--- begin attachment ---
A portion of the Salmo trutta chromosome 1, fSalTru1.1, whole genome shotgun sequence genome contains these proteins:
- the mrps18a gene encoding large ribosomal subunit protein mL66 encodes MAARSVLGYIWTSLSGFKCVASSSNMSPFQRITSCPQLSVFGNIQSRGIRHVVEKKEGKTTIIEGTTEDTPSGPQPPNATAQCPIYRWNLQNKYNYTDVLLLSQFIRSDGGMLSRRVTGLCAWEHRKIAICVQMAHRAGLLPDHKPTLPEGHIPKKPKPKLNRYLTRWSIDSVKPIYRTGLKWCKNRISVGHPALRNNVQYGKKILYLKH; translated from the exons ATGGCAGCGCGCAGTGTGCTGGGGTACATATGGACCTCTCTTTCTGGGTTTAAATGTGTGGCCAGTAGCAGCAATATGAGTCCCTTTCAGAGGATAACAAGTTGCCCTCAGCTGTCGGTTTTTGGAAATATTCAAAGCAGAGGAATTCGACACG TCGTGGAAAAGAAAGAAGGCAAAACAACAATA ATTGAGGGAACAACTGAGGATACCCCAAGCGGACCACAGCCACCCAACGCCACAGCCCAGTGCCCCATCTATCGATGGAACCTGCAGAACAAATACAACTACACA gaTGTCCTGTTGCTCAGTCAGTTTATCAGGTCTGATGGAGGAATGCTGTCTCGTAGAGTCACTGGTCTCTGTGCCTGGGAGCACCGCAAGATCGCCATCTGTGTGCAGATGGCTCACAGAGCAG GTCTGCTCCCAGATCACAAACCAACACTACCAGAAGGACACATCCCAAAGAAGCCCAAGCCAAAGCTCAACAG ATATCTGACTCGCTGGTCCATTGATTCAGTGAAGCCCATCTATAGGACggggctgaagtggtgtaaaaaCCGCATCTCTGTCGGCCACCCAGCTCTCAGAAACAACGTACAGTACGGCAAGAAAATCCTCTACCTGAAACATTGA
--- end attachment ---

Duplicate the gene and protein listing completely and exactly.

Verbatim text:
A portion of the Salmo trutta chromosome 1, fSalTru1.1, whole genome shotgun sequence genome contains these proteins:
- the mrps18a gene encoding large ribosomal subunit protein mL66 encodes MAARSVLGYIWTSLSGFKCVASSSNMSPFQRITSCPQLSVFGNIQSRGIRHVVEKKEGKTTIIEGTTEDTPSGPQPPNATAQCPIYRWNLQNKYNYTDVLLLSQFIRSDGGMLSRRVTGLCAWEHRKIAICVQMAHRAGLLPDHKPTLPEGHIPKKPKPKLNRYLTRWSIDSVKPIYRTGLKWCKNRISVGHPALRNNVQYGKKILYLKH; translated from the exons ATGGCAGCGCGCAGTGTGCTGGGGTACATATGGACCTCTCTTTCTGGGTTTAAATGTGTGGCCAGTAGCAGCAATATGAGTCCCTTTCAGAGGATAACAAGTTGCCCTCAGCTGTCGGTTTTTGGAAATATTCAAAGCAGAGGAATTCGACACG TCGTGGAAAAGAAAGAAGGCAAAACAACAATA ATTGAGGGAACAACTGAGGATACCCCAAGCGGACCACAGCCACCCAACGCCACAGCCCAGTGCCCCATCTATCGATGGAACCTGCAGAACAAATACAACTACACA gaTGTCCTGTTGCTCAGTCAGTTTATCAGGTCTGATGGAGGAATGCTGTCTCGTAGAGTCACTGGTCTCTGTGCCTGGGAGCACCGCAAGATCGCCATCTGTGTGCAGATGGCTCACAGAGCAG GTCTGCTCCCAGATCACAAACCAACACTACCAGAAGGACACATCCCAAAGAAGCCCAAGCCAAAGCTCAACAG ATATCTGACTCGCTGGTCCATTGATTCAGTGAAGCCCATCTATAGGACggggctgaagtggtgtaaaaaCCGCATCTCTGTCGGCCACCCAGCTCTCAGAAACAACGTACAGTACGGCAAGAAAATCCTCTACCTGAAACATTGA